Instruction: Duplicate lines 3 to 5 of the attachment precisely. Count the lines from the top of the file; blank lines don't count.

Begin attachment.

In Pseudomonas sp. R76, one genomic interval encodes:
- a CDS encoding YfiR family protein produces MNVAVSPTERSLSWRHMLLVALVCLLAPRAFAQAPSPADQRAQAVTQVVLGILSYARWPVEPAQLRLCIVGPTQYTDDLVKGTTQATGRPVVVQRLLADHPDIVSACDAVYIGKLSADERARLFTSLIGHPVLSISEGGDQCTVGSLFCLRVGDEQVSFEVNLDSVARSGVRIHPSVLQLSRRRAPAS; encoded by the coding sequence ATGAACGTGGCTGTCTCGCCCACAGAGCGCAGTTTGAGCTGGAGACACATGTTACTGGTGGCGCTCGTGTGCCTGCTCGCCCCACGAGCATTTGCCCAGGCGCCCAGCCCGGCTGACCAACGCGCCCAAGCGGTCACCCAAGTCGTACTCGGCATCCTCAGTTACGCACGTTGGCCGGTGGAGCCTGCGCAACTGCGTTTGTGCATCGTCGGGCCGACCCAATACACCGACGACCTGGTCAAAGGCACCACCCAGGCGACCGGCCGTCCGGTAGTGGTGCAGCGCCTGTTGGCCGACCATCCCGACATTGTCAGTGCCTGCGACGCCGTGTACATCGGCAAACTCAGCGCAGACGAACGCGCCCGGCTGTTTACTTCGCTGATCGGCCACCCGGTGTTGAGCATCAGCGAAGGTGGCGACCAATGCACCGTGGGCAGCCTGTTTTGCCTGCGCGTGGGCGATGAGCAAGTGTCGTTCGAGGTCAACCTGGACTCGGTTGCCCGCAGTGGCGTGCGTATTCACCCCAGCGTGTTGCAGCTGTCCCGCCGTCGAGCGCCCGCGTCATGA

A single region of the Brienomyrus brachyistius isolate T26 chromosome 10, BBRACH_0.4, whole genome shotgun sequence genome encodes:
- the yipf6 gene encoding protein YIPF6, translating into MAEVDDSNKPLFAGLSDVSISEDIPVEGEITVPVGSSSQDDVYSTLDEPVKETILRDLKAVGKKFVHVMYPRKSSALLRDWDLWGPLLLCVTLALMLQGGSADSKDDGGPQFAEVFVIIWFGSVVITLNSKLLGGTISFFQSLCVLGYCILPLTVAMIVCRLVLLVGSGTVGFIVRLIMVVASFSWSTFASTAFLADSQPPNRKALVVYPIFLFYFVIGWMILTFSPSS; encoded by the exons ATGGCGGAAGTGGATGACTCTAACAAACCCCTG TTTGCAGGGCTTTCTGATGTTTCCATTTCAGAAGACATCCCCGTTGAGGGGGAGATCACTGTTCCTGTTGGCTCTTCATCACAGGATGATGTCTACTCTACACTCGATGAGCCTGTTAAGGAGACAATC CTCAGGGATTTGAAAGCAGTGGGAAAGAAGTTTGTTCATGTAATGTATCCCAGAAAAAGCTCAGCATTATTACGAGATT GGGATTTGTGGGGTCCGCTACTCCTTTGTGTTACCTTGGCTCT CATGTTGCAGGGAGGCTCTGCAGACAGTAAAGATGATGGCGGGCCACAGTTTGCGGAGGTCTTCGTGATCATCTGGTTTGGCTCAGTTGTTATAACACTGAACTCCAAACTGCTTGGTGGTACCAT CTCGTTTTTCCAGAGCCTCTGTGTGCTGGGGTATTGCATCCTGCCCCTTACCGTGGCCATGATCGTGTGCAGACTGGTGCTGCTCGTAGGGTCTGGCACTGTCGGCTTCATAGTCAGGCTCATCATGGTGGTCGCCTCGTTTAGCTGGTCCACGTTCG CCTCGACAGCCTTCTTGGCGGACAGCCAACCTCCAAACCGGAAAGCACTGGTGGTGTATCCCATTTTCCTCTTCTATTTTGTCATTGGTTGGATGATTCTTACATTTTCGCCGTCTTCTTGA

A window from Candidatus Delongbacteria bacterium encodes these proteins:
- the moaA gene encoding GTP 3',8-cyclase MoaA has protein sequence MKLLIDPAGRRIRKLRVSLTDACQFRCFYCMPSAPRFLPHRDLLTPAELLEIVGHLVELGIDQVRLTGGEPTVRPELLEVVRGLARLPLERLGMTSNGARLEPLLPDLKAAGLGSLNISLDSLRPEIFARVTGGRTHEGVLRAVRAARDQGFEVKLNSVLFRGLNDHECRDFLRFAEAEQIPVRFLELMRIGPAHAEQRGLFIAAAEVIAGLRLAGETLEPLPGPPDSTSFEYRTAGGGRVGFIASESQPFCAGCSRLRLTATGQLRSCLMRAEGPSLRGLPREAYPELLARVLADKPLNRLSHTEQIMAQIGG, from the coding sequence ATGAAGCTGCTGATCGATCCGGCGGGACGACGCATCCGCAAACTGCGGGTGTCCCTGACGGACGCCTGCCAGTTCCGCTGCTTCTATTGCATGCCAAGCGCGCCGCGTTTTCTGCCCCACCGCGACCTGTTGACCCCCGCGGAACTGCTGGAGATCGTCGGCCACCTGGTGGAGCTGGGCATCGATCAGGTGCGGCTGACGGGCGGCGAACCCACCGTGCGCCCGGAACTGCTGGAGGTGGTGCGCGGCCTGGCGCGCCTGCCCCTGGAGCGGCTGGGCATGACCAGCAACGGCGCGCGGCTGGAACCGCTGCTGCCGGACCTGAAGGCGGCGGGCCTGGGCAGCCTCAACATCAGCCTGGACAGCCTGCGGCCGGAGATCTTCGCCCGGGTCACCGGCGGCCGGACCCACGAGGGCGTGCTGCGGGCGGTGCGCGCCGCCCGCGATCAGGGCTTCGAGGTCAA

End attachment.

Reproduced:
A single region of the Brienomyrus brachyistius isolate T26 chromosome 10, BBRACH_0.4, whole genome shotgun sequence genome encodes:
- the yipf6 gene encoding protein YIPF6, translating into MAEVDDSNKPLFAGLSDVSISEDIPVEGEITVPVGSSSQDDVYSTLDEPVKETILRDLKAVGKKFVHVMYPRKSSALLRDWDLWGPLLLCVTLALMLQGGSADSKDDGGPQFAEVFVIIWFGSVVITLNSKLLGGTISFFQSLCVLGYCILPLTVAMIVCRLVLLVGSGTVGFIVRLIMVVASFSWSTFASTAFLADSQPPNRKALVVYPIFLFYFVIGWMILTFSPSS; encoded by the exons ATGGCGGAAGTGGATGACTCTAACAAACCCCTG TTTGCAGGGCTTTCTGATGTTTCCATTTCAGAAGACATCCCCGTTGAGGGGGAGATCACTGTTCCTGTTGGCTCTTCATCACAGGATGATGTCTACTCTACACTCGATGAGCCTGTTAAGGAGACAATC CTCAGGGATTTGAAAGCAGTGGGAAAGAAGTTTGTTCATGTAATGTATCCCAGAAAAAGCTCAGCATTATTACGAGATT GGGATTTGTGGGGTCCGCTACTCCTTTGTGTTACCTTGGCTCT CATGTTGCAGGGAGGCTCTGCAGACAGTAAAGATGATGGCGGGCCACAGTTTGCGGAGGTCTTCGTGATCATCTGGTTTGGCTCAGTTGTTATAACACTGAACTCCAAACTGCTTGGTGGTACCAT CTCGTTTTTCCAGAGCCTCTGTGTGCTGGGGTATTGCATCCTGCCCCTTACCGTGGCCATGATCGTGTGCAGACTGGTGCTGCTCGTAGGGTCTGGCACTGTCGGCTTCATAGTCAGGCTCATCATGGTGGTCGCCTCGTTTAGCTGGTCCACGTTCG CCTCGACAGCCTTCTTGGCGGACAGCCAACCTCCAAACCGGAAAGCACTGGTGGTGTATCCCATTTTCCTCTTCTATTTTGTCATTGGTTGGATGATTCTTACATTTTCGCCGTCTTCTTGA

A window from Candidatus Delongbacteria bacterium encodes these proteins: